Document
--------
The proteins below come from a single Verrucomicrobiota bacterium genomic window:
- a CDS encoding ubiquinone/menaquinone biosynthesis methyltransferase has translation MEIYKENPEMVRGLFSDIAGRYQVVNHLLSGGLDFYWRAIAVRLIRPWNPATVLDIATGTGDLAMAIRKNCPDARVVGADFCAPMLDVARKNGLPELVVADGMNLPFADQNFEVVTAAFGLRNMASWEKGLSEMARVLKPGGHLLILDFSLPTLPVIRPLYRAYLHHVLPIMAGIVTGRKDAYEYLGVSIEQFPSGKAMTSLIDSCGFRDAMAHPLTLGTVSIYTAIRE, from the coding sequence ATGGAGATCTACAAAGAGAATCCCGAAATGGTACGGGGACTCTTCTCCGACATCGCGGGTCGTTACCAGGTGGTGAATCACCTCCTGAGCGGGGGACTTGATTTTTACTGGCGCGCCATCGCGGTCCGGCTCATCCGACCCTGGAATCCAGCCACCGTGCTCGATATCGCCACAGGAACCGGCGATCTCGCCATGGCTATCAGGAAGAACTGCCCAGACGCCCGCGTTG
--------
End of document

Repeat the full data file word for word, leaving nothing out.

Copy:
The proteins below come from a single Verrucomicrobiota bacterium genomic window:
- a CDS encoding ubiquinone/menaquinone biosynthesis methyltransferase has translation MEIYKENPEMVRGLFSDIAGRYQVVNHLLSGGLDFYWRAIAVRLIRPWNPATVLDIATGTGDLAMAIRKNCPDARVVGADFCAPMLDVARKNGLPELVVADGMNLPFADQNFEVVTAAFGLRNMASWEKGLSEMARVLKPGGHLLILDFSLPTLPVIRPLYRAYLHHVLPIMAGIVTGRKDAYEYLGVSIEQFPSGKAMTSLIDSCGFRDAMAHPLTLGTVSIYTAIRE, from the coding sequence ATGGAGATCTACAAAGAGAATCCCGAAATGGTACGGGGACTCTTCTCCGACATCGCGGGTCGTTACCAGGTGGTGAATCACCTCCTGAGCGGGGGACTTGATTTTTACTGGCGCGCCATCGCGGTCCGGCTCATCCGACCCTGGAATCCAGCCACCGTGCTCGATATCGCCACAGGAACCGGCGATCTCGCCATGGCTATCAGGAAGAACTGCCCAGACGCCCGCGTTG